I went to this workshop but they had so many problems with setup, lack of internet access that I left. That said the notes were amazing http://www.railsconftutorials.com/sessions/tdd_tools_techniques/02_integration_testing.html

The Magic Tricks of Testing

Sandi Metz once again showed her love for bikes.Very clear presentation on what should you run unit tests on and where you should not. Here is the deck

Booths and T-Shirts

The exhibitors open up and everyone runs for t shits, I managed to get six. The hulu one has the nicest material..

T-Shirts

Designing great APIs: Learning from Jony Ive, Orwell, and the Kano model

Philosophy and principles on how you should create APIs by Jon Dahl. His points were good but he used so many other peoples indicators or thoughts it felt like watching newspaper clippings..

(i) Never use a metaphor, simile, or other figure of speech which you are used to seeing in print.

(ii) Never use a long word where a short one will do.

(iii) If it is possible to cut a word out, always cut it out.

(iv) Never use the passive where you can use the active.

(v) Never use a foreign phrase, a scientific word, or a jargon word if you can think of an everyday English equivalent.

(vi) Break any of these rules sooner than say anything outright barbarous.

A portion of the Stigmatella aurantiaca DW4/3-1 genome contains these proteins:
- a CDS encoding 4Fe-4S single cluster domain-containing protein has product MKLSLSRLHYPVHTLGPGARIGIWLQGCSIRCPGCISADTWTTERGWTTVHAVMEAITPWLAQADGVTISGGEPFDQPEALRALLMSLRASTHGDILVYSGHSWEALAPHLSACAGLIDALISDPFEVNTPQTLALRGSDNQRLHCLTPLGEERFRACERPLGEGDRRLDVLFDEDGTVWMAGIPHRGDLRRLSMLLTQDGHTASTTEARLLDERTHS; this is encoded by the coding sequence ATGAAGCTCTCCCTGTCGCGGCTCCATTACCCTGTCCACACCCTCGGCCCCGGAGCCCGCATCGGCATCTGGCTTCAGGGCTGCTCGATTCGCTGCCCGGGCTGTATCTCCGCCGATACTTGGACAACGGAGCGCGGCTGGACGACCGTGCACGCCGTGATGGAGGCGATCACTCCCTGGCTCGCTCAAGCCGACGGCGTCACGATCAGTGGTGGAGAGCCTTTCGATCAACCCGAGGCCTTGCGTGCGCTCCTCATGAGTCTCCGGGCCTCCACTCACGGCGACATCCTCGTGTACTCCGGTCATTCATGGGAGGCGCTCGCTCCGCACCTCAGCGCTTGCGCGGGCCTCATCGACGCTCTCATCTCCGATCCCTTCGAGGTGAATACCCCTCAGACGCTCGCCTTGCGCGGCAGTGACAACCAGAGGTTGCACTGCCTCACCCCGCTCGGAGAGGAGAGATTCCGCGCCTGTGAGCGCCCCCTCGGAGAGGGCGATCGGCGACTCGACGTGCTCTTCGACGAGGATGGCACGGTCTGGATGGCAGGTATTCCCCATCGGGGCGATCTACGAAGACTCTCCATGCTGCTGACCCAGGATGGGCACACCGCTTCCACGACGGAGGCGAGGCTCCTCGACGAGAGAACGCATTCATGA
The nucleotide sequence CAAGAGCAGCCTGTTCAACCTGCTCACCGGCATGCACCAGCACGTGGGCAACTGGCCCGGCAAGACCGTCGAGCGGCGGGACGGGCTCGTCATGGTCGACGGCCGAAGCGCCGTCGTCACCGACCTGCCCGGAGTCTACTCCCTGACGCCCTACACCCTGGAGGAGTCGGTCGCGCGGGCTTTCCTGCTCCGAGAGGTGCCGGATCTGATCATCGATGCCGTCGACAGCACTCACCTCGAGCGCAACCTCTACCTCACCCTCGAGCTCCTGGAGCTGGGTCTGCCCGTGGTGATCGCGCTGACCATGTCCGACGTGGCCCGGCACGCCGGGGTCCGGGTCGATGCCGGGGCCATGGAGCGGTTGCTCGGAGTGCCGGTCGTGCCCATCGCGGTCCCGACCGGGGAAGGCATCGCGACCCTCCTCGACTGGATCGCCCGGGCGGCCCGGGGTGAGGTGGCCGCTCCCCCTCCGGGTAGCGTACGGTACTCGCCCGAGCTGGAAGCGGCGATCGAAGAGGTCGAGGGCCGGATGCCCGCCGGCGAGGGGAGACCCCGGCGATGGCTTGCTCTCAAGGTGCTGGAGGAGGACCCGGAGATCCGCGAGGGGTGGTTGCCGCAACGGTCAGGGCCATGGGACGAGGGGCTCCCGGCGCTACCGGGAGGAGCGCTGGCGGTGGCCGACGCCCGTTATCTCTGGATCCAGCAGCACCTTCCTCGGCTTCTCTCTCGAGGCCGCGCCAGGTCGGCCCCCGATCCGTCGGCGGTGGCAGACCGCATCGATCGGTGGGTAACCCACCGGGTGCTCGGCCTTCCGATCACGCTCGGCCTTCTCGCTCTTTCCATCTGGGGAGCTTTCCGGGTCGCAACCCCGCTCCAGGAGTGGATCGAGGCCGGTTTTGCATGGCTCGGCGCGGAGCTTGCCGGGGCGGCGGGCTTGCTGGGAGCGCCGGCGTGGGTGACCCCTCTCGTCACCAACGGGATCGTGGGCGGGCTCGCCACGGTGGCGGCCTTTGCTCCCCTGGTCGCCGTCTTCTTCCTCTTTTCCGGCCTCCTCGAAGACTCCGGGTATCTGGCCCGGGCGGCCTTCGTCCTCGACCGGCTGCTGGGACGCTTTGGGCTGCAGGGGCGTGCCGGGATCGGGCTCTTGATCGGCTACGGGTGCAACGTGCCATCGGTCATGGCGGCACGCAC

George Orewell, “Politics and the English Language,” 1946

Kano_Model

Happy Hour

Free drink and food, good for networking and deeper conversations.

Reflections

Today felt a bit more abstract with the exception of Sandis talk. The conference food was good. The wifi is terrible.. pinging shows the issue is the ISP is not doing its job or the OCC has reached its limit.. Not great for a tech conference, maybe different venue next year.

All evening events booked up, went for dinner at a Grüner – german restaurant and then to Powells .. Powells I love this place

Books

Day 3 -Wednesday

Breakfast

Back to Mothers for French toast covered in cornflakes

Keynote

A bit disappointing… but nice photos.

Ruby Heroes

This was a presentation of awards to people who have helped grow our open source community or take the time to share great code. Awesome. So many people help our open source community they should be celebrated 🙂

http://rubyheroes.com/#heroes

The big room

Properly Factored MVC

Again the lack of internet kills the effectiveness kills the workshop, but notes look awesome so I will come back to this later

http://www.railsconftutorials.com/sessions/factored_mvc.html

Creating Mountable Engines

By Patrick Peak, really awesome and clear presentation about how to re-use your code and options. It showed us how to setup a simply engine.

Crafting Gems by Pat Allan

A good presentation where he did not assume you knew anything. Good instructor.  http://www.railsconftutorials.com/sessions/crafting_gems.html also learned about https://travis-ci.org and http://rubygems.org

Lightning Talks

http://lightning2013.herokuapp.com